Read Time: 4 Min

Why Do You Need a Power of Attorney?

April 27, 2012

Durable Power of Attorney: A Durable Power of Attorney is a legal document in which you appoint an agent to assist you with handling your financial affairs and to make financial decisions on your behalf during your lifetime, either for convenience or in the event you become incompetent or disabled. A Durable Power of Attorney can help avoid the necessity of a costly and protracted guardianship proceeding. A Durable Power of Attorney remains in full effect throughout your lifetime and terminates only upon your death or revocation.

Why do you need a Power of Attorney? You are single, healthy, living the good life, or maybe you have a wife, children, a steady job that pays your bills, maybe you own your own home, and life is good. You take care of yourself, eat healthy, go to the doctor regularly and maybe even work out at the gym. You have heard about the need for estate planning, but have never gotten around to making that appointment with an attorney. Maybe you think that you do not need to do estate planning yet (you are too young for that!), or maybe you don’t want to pay the cost of having the documents prepared by an attorney, but then something happens . . . maybe you are in an automobile accident, or you suffer a stroke, anything unexpected . . . something that impacts on your ability to handle your day-to-day financial affairs, and you have not planned for this event . . . now what?

Many people assume that if they are married their spouse will be able to step in and take care of everything, but that simply is not true. If your spouse has ever tried to call and speak to a credit card company regarding an account in your name, they have been told that they do not have authority to discuss the account because it is not in their name, or the company will need to speak directly to the account holder for permission to speak with you. Now consider that you are unable to give your consent, because you are hospitalized from the auto accident or stroke, what will your spouse do now that you are unable to give your valid written consent? Now, in addition to dealing with the emotional impact of the situation, your loved ones will have to deal with an added burden of figuring out how to take care of the financial situation without having the proper document in place that gives them the legal authority to act on your behalf.

Let’s face it, no one knows what the future holds. If we are unprepared when an unexpected life-altering event occurs, we will feel the full effect of its blow. However, if we have thought about it, and are prepared, when something unexpected happens, the detrimental impact and devastating effects on our life can be reduced or eliminated altogether.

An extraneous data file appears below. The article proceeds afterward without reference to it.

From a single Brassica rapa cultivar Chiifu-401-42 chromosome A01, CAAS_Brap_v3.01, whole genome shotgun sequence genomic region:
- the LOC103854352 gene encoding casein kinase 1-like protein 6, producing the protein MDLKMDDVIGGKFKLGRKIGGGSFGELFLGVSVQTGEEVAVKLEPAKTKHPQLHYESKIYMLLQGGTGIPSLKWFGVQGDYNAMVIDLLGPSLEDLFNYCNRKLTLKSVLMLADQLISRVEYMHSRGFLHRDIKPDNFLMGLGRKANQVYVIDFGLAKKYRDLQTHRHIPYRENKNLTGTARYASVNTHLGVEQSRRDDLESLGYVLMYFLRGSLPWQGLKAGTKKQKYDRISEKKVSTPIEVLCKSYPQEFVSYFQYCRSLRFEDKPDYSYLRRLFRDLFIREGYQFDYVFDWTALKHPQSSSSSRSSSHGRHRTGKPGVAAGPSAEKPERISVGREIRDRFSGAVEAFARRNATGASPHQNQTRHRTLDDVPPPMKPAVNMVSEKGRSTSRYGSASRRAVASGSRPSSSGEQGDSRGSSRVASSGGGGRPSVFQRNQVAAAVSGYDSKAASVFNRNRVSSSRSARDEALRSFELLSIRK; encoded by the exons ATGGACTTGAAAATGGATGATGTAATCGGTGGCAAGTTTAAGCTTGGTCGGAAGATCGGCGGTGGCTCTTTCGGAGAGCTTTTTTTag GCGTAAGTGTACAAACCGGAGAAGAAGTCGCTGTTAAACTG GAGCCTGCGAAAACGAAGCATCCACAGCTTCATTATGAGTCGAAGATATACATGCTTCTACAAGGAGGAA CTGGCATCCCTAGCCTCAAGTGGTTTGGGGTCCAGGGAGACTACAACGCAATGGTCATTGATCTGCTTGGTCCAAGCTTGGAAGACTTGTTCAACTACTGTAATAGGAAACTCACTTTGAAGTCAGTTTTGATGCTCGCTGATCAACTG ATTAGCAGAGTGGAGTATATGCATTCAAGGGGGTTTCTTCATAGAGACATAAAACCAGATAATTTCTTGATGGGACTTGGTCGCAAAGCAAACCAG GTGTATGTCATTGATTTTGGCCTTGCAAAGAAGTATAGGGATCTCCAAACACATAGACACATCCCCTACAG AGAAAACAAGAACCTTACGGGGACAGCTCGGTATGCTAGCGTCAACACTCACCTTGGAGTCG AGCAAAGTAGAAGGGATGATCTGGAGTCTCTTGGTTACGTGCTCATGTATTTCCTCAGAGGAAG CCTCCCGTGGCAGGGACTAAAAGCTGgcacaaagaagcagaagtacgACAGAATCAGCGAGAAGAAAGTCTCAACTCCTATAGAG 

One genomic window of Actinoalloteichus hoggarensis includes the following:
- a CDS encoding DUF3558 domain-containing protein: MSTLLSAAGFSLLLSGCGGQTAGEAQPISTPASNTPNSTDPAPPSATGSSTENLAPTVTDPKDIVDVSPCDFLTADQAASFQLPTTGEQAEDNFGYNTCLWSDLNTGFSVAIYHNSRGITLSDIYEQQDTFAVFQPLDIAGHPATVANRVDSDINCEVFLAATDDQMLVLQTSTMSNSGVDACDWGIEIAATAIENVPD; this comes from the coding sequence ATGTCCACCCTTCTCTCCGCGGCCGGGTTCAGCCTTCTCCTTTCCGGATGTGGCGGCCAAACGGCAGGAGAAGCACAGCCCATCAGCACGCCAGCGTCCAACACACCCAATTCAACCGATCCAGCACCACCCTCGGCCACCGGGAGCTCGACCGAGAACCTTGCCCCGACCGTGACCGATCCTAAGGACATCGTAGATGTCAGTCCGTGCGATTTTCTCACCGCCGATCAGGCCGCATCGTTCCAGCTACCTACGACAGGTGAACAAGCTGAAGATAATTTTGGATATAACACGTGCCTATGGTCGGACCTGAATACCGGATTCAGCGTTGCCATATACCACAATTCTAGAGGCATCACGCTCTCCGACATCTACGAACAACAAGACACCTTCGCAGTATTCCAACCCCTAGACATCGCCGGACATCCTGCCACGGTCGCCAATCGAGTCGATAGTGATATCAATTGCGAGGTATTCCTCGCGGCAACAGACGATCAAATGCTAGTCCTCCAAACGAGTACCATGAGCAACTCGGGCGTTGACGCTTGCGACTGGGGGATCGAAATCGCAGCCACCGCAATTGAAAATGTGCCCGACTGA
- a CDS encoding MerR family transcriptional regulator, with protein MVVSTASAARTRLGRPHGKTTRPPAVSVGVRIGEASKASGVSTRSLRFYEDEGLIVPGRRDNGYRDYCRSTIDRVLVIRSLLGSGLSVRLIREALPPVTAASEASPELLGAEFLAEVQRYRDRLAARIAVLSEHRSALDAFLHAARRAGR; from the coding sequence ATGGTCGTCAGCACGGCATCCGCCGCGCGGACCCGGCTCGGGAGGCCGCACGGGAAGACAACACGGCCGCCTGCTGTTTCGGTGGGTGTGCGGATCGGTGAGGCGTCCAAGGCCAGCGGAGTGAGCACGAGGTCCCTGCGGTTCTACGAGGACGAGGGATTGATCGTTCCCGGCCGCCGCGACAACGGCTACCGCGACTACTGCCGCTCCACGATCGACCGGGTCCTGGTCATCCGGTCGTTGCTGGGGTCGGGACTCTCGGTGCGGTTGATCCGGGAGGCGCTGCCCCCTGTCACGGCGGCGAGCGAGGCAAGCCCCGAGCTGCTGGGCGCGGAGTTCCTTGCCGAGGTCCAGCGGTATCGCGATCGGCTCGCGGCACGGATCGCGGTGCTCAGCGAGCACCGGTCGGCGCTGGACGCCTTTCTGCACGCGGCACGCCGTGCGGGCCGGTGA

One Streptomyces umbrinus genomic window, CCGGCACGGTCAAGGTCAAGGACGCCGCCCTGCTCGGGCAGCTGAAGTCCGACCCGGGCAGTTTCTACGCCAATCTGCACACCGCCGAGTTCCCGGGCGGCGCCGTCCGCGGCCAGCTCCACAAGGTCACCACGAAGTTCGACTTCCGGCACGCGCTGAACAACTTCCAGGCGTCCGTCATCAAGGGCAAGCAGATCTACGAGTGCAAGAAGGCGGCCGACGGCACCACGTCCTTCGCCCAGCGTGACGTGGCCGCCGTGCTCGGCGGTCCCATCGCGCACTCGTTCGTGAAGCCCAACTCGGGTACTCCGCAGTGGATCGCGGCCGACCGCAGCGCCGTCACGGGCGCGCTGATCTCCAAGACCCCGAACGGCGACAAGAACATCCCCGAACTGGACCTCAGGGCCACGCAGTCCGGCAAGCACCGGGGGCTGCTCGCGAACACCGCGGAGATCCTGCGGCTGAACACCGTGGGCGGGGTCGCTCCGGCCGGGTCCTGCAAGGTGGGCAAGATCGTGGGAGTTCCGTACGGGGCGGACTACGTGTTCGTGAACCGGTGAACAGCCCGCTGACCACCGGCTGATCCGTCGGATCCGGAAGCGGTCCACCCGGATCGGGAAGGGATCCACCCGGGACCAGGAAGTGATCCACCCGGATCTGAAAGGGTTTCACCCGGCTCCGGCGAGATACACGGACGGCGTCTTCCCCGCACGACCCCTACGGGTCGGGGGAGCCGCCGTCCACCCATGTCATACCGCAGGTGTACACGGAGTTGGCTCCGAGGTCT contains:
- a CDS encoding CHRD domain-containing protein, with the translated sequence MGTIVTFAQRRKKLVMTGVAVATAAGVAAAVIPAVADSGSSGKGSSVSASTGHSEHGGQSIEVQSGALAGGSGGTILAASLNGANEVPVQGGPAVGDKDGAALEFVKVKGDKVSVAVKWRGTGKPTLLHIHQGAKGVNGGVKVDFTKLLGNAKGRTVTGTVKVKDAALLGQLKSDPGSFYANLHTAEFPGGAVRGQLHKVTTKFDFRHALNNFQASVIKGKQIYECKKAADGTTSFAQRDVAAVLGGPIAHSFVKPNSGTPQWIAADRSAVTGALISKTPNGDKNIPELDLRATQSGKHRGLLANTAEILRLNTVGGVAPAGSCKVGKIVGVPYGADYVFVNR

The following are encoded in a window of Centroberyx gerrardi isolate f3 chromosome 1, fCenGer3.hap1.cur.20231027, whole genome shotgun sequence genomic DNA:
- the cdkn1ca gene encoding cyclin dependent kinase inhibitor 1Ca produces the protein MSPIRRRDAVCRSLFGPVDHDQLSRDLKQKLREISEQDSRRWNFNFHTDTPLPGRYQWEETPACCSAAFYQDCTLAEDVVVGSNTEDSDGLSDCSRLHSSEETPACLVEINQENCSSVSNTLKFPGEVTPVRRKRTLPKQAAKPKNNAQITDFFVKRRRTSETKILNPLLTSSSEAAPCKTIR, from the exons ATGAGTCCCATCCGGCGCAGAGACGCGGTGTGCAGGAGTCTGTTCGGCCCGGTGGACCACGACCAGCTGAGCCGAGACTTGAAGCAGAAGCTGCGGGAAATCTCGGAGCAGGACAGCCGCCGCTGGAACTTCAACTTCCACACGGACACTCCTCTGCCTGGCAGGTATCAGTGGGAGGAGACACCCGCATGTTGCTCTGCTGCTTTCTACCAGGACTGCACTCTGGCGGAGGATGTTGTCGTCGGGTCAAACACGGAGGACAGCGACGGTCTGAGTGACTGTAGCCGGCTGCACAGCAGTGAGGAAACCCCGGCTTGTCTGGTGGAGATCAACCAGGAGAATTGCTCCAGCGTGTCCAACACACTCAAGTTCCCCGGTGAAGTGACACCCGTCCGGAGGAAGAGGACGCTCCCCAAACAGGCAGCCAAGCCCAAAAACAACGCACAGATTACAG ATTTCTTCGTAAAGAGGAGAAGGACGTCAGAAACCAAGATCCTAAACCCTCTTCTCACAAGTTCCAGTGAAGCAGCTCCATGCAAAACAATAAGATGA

A document, such as a Power of Attorney (“POA”), can make a huge impact on your family member’s ability to deal with the situation. Having a POA in place provides a means for your family to handle your financial affairs without the need for a guardianship proceeding, which can be a time consuming and costly proceeding.

The POA is a powerful document that allows the individual you name as your agent (your spouse, adult children, a trusted family member, or whomever you choose) to step in and act on your behalf in all respects with regard to your finances when you are unable. This is a powerful document and is extremely important when life’s unforeseen circumstances impact your life. With a fully executed POA your agent will be able to do for you anything that you can do for yourself, i.e. pay your bills, file your taxes, continue your business interest, buy/sell real estate if necessary, enter into a caregiver agreement for you, talk to Social Security, Veteran’s Administration, Medicare, Medicaid, your agent can apply for Medicaid on your behalf or begin a lawsuit on your behalf, etc. This document will prove to be invaluable, and if you have not executed a POA prior to needing it, when/if something unforeseen happens to you, it may be too late — as you must have full mental capacity to sign a POA. If you fail to execute a POA, your loved ones will feel the devastating effect of your circumstances.

Life is full of uncertainties. How we plan for those uncertainties will make a big difference on the impact they have on our lives. Every person, married or single, of any age or stage of life, should have a validly executed Power of Attorney in place.